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Casa di Dante Museum: Florence in the 1300’s

The Way of Life in Medieval Times

This museum, a monument dedicated to Dante, his intellect and literary masterpieces, is perfect for those who are intrigued by the city as it might have appeared in the 1300’s - not just physically but also economically and politically. This museum resides in a building refurbished on the spot believed to be where his birth residence was, and is arranged on three floors according to the three most important stages in his life.

Entrance to Casa di Dante Museum in Florence, Italy

Who is Dante anyway?

He is considered the father of the Italian language as we (more or less) know it today. Born in Florence in the late 1200’s, he is often referred to as "il Sommo Poeta" (the Supreme Poet) and "il Poeta". Many may recognize his most famous poem, The Divine Comedy, which provided intrigue in Dan Brown's film Inferno and hours of study for students of all ages in Italy.

Not only was he an influential poet, but he was also a political activist; he fought in battles and worked as an ambassador. His political beliefs eventually forced him into exile beyond the borders of Florence where he eventually died in Ravenna.

And though the Florentines make lots of noise about bringing his remains “home” - they still are not totally inclined to forgive him for his “supposed” corruption and financial wrongdoing.

Finding Dante's Home

It was in the late 1800’s, when Florence was named the capital of Italy, that the administrative government moved to preserve Dante Algheri's memory and the house where he was born and lived in a manner worthy of the Italian hero that he had become over the years. See side box information about Dante's life.

However, with the removal of the title as capital of the nation, all efforts were put on hold until 1911 when the government finalized the purchase of the land and buildings and started the restoration of the Casa di Dante Museum.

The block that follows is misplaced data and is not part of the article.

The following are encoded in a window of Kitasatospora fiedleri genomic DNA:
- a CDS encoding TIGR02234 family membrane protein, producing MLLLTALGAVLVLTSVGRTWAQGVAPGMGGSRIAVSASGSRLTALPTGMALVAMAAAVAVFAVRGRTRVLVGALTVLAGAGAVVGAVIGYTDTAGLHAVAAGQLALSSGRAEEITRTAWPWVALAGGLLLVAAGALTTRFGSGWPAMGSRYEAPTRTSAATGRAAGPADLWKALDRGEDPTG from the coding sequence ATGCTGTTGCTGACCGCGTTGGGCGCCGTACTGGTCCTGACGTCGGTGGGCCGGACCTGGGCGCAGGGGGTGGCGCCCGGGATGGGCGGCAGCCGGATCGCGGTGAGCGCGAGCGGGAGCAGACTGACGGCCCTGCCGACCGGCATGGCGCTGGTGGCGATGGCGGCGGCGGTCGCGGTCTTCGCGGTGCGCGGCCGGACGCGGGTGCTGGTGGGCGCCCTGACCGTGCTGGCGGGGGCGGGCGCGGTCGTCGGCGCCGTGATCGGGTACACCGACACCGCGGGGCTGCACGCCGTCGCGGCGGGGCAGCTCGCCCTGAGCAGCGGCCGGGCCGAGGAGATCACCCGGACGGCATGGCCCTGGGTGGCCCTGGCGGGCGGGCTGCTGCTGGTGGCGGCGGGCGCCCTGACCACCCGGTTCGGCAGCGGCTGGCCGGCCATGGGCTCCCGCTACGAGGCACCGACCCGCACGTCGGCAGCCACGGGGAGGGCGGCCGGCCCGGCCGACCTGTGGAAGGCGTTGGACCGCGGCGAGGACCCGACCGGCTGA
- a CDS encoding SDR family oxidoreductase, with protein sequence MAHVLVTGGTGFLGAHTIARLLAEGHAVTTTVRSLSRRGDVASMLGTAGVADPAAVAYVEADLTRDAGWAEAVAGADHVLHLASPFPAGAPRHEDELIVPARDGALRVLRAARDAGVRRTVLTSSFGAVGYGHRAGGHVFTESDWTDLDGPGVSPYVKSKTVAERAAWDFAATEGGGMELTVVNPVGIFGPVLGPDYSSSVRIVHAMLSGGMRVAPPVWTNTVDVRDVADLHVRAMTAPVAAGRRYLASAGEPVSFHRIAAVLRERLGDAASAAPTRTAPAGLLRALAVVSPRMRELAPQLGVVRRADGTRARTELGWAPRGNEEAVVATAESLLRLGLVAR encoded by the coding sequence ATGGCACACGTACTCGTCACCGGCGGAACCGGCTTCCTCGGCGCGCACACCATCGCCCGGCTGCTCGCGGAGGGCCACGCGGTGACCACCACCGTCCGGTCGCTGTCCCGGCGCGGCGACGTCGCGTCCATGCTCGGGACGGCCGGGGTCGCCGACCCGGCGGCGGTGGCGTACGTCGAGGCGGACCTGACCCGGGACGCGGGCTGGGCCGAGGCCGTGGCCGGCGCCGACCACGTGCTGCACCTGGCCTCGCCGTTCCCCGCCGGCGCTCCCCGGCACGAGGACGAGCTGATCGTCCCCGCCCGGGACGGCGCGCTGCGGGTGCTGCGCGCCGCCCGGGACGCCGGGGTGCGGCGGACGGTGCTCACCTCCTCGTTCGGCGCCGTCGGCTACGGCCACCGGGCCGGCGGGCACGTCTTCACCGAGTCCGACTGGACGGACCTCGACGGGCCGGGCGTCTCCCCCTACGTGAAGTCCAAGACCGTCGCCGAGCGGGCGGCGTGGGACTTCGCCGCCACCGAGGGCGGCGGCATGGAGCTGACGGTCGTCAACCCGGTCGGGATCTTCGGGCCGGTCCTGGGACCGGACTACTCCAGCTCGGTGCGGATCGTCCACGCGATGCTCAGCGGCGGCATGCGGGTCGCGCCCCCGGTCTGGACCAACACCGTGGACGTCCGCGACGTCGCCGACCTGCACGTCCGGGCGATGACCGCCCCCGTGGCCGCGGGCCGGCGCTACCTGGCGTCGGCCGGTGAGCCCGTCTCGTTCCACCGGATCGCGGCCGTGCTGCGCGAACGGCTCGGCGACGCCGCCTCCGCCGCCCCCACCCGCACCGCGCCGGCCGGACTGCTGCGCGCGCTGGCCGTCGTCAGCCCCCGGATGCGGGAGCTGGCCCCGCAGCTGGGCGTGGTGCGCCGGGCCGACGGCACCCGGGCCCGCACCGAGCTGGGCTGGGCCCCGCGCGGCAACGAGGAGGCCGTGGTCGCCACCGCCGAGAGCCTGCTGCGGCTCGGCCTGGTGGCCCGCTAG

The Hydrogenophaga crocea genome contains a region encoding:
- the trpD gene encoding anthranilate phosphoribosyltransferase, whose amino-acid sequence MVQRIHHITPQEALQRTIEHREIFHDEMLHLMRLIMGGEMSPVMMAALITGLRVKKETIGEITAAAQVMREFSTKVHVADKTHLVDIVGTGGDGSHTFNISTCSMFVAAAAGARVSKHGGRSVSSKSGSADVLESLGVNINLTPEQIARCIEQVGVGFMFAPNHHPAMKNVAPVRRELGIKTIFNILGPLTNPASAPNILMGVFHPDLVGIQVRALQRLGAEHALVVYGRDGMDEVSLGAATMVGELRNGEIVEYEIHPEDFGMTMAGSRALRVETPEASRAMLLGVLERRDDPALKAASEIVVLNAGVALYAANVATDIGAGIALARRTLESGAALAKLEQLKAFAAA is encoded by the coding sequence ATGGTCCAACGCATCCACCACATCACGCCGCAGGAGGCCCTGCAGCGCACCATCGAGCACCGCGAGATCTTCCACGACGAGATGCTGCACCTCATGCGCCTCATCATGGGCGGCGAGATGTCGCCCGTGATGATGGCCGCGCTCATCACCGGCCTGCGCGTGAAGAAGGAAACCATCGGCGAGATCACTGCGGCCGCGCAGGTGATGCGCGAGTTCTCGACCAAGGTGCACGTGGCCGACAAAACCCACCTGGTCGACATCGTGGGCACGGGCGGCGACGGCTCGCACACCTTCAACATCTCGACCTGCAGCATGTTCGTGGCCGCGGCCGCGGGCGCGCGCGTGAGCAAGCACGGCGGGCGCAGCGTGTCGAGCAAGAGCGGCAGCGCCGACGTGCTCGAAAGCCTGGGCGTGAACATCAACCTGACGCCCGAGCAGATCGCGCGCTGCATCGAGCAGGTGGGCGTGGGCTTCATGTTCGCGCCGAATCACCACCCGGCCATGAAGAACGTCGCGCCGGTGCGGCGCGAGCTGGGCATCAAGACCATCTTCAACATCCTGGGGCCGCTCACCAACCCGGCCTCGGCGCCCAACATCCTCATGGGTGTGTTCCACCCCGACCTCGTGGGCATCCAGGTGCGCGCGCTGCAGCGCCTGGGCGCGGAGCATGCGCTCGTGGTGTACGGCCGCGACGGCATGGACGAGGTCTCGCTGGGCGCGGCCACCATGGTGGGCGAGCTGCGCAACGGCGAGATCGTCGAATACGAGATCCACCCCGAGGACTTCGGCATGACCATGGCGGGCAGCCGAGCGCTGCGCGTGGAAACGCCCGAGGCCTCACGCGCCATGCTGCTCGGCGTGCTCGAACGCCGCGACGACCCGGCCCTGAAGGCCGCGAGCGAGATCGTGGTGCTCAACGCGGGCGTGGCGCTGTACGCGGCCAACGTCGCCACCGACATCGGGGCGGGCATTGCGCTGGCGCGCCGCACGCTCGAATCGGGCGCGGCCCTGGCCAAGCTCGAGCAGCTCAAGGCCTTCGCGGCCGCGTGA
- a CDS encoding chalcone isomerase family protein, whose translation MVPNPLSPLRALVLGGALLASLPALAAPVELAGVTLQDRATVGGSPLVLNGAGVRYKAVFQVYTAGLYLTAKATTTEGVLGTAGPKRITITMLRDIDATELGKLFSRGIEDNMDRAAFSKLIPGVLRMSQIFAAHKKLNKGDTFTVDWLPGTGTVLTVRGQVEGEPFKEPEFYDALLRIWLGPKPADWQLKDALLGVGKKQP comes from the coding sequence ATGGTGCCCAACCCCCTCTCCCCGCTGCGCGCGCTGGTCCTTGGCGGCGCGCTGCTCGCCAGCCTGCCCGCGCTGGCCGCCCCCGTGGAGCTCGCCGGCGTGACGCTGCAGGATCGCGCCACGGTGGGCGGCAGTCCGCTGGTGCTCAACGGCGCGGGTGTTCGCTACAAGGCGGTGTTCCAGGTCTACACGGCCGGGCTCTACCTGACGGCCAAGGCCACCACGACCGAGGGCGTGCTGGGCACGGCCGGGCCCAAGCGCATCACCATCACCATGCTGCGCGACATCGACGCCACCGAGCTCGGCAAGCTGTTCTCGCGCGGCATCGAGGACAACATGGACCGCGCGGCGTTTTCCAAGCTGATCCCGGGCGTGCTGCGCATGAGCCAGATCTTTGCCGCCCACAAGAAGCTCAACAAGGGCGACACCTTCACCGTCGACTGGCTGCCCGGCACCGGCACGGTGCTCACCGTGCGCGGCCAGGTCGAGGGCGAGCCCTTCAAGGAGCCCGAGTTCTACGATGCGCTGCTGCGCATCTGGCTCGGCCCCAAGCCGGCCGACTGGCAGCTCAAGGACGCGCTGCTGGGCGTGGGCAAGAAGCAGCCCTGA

You will find numerous markers throughout the city which recall the passage of the famous poet; as you roam Florence you will inevitably come in contact with a series of commemorative plaques placed throughout the city in 1907 which indicated many of the very real places mentioned in his epic poem.

The little square in front of the museum was created after the structure was designated to be a museum (and is a lovely photo spot within the city). If you are wondering how they determined exactly where his home was, you can thank the tireless researchers who read ancient administrative documents for the local government from the 1300's! They found reference to a dispute over a fig tree on the border of the property between the Alighieri family (Dante's last name) and a neighboring priest.

For some extra fun: Dante Algheri and the Divine Comedy have been documented in this special itinerary following Dante’s footsteps through Dan Brown’s film "Inferno"!

Though for many Italians, Dante's poem means hours of study and memorization - for many this poem is a masterpiece, described as  "widely considered the preeminent work in Italian literature and one of the greatest works of world literature."

The poem speaks of Dante's imaginative travels through various levels of the afterlife: Hell, Purgatory, and Paradise. While trying to represent the soul's journey towards God he speaks of real people residing in the different levels - reaping their just rewards based on his interpretation of history.

What to expect in the Museum?

The museum features so much more than the story of Dante, it strives to incorporate important aspects of Medieval Florence into the displays. Dante was very much an enthusiastic protagonist in the vicissitudes that crafted the Florence which we see today. He was active in political considerations and outspoken in his criticism of the many events that were fundamental to the changing of the tides in the Florentine ruling parties. Did you known he also served as an ambassador to San Gimignano for the Guelph League.